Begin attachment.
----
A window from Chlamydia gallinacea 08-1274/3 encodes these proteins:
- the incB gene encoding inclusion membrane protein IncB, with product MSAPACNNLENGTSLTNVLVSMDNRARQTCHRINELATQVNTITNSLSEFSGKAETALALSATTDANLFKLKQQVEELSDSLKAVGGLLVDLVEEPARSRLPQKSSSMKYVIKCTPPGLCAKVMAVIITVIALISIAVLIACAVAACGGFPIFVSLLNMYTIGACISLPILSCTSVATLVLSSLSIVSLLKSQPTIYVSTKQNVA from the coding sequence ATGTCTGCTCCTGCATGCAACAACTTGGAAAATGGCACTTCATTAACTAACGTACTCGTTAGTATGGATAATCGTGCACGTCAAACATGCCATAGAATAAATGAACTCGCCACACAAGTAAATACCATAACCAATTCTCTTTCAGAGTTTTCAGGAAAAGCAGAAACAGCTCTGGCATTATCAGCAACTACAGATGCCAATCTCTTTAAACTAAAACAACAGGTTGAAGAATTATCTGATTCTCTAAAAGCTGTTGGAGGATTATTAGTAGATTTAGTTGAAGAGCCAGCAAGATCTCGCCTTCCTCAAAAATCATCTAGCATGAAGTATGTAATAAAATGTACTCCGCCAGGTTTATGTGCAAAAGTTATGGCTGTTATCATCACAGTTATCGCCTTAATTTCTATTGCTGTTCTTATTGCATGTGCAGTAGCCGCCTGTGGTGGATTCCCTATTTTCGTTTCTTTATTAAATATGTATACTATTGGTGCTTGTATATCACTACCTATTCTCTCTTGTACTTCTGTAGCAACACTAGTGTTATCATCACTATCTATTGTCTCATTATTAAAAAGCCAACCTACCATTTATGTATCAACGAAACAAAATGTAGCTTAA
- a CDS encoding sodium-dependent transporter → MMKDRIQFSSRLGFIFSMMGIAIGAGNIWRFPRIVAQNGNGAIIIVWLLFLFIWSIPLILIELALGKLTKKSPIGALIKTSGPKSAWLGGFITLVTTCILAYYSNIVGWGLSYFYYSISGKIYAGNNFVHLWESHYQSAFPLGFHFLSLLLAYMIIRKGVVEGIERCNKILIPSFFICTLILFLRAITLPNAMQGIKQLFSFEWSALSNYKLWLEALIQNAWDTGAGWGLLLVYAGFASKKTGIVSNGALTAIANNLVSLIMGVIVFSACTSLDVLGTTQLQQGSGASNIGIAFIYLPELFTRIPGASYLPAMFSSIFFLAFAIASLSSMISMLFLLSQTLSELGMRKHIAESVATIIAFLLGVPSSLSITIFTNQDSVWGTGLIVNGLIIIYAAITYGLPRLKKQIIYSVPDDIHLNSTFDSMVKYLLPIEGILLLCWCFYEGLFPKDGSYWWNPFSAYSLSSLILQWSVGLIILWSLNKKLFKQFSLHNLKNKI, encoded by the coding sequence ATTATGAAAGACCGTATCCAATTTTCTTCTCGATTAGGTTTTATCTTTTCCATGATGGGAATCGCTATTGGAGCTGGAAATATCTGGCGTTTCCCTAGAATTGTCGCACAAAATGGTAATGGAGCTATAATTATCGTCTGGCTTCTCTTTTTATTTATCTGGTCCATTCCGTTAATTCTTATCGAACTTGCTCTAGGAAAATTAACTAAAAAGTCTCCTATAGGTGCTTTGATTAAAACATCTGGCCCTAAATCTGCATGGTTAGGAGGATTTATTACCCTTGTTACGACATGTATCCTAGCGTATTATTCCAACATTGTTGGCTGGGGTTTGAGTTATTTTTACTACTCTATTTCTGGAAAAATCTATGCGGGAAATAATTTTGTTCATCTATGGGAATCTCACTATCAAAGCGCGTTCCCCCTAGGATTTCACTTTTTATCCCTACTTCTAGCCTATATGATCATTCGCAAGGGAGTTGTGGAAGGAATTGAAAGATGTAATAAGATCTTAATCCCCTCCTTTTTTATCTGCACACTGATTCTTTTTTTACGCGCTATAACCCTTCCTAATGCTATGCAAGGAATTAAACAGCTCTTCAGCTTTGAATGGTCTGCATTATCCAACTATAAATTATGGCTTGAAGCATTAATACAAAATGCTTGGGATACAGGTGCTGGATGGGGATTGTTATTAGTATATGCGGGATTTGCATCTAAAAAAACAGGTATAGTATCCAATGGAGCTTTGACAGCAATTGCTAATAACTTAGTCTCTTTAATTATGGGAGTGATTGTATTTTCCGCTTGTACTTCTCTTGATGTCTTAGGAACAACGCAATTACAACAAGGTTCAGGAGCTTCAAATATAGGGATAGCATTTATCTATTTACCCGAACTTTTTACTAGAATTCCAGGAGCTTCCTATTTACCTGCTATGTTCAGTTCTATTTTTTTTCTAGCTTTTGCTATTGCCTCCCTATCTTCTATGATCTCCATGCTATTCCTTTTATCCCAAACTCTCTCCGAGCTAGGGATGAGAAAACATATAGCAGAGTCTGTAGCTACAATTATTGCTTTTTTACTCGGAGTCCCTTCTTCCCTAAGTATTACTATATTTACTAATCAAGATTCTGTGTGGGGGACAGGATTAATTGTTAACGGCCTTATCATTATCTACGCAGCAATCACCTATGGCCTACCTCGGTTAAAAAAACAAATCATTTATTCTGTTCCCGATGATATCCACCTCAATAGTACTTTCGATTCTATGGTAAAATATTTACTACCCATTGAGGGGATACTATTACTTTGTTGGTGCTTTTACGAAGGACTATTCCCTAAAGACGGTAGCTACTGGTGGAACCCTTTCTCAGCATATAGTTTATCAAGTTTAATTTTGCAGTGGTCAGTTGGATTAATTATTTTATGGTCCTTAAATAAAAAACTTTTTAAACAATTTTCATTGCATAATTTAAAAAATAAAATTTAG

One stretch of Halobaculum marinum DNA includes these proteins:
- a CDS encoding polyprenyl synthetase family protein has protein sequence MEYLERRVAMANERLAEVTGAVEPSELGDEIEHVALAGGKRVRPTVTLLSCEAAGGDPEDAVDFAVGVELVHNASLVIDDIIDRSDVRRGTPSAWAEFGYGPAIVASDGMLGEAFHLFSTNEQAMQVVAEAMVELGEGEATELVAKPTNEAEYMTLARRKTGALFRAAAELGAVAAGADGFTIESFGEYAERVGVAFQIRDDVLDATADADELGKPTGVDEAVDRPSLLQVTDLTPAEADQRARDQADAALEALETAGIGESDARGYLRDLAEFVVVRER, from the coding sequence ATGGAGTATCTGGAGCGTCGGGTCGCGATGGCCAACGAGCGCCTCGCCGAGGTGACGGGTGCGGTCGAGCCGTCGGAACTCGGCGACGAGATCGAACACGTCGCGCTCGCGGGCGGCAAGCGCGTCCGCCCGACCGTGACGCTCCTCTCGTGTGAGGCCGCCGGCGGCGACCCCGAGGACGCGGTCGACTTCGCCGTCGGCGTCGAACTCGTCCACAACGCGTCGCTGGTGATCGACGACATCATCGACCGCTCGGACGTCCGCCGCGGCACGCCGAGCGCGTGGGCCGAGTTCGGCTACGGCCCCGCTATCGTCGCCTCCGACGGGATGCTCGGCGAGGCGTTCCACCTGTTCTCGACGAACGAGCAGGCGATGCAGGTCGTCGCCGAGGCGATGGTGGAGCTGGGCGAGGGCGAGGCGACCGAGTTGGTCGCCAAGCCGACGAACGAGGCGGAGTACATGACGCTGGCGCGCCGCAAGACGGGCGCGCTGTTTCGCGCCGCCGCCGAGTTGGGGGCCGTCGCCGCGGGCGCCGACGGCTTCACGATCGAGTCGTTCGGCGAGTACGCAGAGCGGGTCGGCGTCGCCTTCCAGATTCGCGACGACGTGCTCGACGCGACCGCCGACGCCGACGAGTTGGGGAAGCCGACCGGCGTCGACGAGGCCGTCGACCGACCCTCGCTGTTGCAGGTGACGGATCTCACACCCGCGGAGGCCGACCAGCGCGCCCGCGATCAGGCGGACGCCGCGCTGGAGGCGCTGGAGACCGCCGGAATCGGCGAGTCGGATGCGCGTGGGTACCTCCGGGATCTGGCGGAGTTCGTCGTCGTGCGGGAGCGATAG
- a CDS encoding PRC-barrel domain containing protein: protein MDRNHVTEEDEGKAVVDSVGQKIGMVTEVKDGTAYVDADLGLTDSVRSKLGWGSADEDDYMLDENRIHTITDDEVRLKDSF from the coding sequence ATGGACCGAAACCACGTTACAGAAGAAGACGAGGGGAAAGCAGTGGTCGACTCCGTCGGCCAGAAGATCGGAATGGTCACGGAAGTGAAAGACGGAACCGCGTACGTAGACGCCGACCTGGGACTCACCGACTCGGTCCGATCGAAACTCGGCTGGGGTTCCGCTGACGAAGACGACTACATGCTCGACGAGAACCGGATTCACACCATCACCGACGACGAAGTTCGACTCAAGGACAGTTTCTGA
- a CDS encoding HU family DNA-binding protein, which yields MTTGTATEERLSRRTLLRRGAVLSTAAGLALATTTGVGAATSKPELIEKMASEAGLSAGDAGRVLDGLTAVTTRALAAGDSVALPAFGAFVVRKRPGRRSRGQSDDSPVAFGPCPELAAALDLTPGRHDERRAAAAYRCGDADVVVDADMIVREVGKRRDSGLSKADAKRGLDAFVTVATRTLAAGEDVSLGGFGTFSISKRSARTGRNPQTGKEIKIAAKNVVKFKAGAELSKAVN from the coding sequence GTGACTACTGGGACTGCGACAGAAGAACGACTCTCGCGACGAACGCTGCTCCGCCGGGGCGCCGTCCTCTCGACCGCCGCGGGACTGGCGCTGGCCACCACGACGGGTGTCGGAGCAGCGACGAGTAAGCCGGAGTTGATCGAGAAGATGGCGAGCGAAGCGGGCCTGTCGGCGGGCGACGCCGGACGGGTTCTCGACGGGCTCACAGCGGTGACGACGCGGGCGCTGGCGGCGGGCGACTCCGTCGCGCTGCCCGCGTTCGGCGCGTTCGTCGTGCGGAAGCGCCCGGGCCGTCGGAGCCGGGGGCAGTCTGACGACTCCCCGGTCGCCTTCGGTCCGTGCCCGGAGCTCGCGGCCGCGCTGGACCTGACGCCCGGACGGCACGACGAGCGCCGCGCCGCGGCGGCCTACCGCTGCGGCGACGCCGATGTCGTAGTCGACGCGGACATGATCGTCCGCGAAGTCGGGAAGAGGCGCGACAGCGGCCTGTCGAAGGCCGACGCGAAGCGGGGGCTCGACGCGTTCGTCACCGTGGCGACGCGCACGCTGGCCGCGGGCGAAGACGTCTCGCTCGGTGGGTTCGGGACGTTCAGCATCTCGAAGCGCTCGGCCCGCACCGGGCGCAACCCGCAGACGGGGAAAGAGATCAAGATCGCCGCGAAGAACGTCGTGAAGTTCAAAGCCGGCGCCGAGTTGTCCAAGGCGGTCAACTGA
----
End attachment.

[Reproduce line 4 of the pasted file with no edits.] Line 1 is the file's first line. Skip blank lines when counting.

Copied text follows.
One stretch of Halobaculum marinum DNA includes these proteins: